U.K. government bonds rose after European Central Bank president Mario Draghi failed to announce measures that investors and analysts consider sufficient to stem the debt crisis, stoking demand for perceived haven assets.
Two-year note yields fell to a record after the ECB said it may undertake open-market operations to stem rising Spanish and Italian borrowing costs. The Bank of England left its asset-buying program, known as quantitative easing, at 375 billion pounds ($581.6 billion) and kept interest rates on hold. The pound rose against the euro.
“The market was pricing in something significant from Draghi and he failed to deliver, hence we are back to the good old trades of going long the core rates markets, including gilts,” said Anthony O’Brien, a fixed-income strategist at Morgan Stanley in London.
Two-year yields fell three basis points, or 0.03 percentage point, to 0.06 percent at 4:24 p.m. London time after sliding six basis points to 0.033 percent, the lowest since Bloomberg began tracking the data in 1992.
Ten-year yields fell seven basis points to 1.45 percent, after dropping to a record 1.407 percent on July 23.
European Central Bank President Mario Draghi signaled the ECB intends to join forces with governments to buy bonds in sufficient quantities to ease the region’s debt crisis, while conceding that Germany’s Bundesbank has reservations about the plan. Draghi pledged last week to do “whatever it takes” to save the euro, fueling expectations for imminent large scale bond-buying.
U.K. gilts returned 3.9 percent this year, after surging 17 percent in 2011 as investors sought a haven from the euro-region’s debt crisis, indexes compiled by Bloomberg and the European Federation of Financial Analysts Societies showed. German bunds gained 3.6 percent in 2012, with U.S. Treasuries earning 2.6 percent.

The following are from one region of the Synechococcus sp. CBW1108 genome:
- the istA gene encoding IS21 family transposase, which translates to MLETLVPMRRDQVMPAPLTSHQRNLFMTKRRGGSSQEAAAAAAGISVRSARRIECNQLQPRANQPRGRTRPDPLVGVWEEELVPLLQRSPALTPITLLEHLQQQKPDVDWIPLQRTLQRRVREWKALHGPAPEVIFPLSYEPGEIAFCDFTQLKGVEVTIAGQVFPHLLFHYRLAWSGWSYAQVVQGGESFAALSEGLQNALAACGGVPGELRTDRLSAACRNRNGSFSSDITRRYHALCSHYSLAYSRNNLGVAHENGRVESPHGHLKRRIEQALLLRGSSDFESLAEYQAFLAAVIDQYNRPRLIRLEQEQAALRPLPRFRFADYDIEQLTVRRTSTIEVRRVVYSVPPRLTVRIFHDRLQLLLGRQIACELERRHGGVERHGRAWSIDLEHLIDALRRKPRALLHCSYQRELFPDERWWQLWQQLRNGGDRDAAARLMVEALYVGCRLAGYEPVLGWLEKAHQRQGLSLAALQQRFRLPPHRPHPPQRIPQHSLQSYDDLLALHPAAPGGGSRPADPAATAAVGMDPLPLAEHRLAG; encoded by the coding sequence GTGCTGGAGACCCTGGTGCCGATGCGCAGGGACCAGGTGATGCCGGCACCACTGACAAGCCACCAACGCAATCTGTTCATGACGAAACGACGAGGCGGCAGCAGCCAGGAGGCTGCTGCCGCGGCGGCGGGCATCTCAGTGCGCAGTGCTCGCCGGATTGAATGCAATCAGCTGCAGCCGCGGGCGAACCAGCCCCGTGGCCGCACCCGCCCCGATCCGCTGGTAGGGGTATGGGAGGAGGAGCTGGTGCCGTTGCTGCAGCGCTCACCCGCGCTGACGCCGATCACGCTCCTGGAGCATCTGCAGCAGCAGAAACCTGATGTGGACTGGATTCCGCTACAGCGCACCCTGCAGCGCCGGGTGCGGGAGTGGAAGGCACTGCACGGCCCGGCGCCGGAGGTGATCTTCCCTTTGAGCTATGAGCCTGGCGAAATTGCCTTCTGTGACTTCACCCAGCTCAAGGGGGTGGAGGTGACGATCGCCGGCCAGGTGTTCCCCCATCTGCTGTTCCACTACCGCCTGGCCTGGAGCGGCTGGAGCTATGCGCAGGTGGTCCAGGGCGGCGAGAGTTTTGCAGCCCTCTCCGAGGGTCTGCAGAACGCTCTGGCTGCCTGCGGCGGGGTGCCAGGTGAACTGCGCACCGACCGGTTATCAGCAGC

The pound rose 0.5 percent to 78.29 pence per euro after earlier losing 0.5 percent to the least in three weeks at 79.12 pence. It slid 0.2 percent to $1.5503 after rising as much as 0.9 percent to $1.5679.
Sterling has depreciated 1.3 percent in the past three months, the fourth-worst performer among 10 developed-nation currencies tracked by Bloomberg Correlation-Weighted Indexes amid the deteriorating economy. The dollar gained 3.6 percent, while the euro slid 5.3 percent.
U.K. policy makers maintained their key rate at a record-low 0.5 percent, as predicted by all 53 economists surveyed by Bloomberg News. The central bank increased its bond purchases by 50 billion pounds last month to boost a U.K. economy in its first double-dip recession since the 1970s amid a deepening euro-region debt crisis.
“The Bank of England put in place their quantitative easing measures very recently and it would undermine their credibility to come up with more measures based on weak data just before the meeting,” said Neil Mellor, a foreign-exchange strategist at Bank of New York In London.
The median forecast of 40 economists surveyed by Bloomberg was for asset purchases to be maintained. One analyst predicted an increase to 400 billion pounds.
The Bank of England has expanded its toolkit with a Funding for Lending Scheme to unclog bank credit and help pull the country out of recession. The worsening outlook prompted banks including Morgan Stanley and Barclays Plc to revise forecasts this week and predict more U.K. stimulus later this year.
The U.K. economy shrank the most since 2009 in the second quarter, the Office for National Statistics said on July 25. Manufacturing contracted the most in more than three years in July, Markit Economics reported yesterday.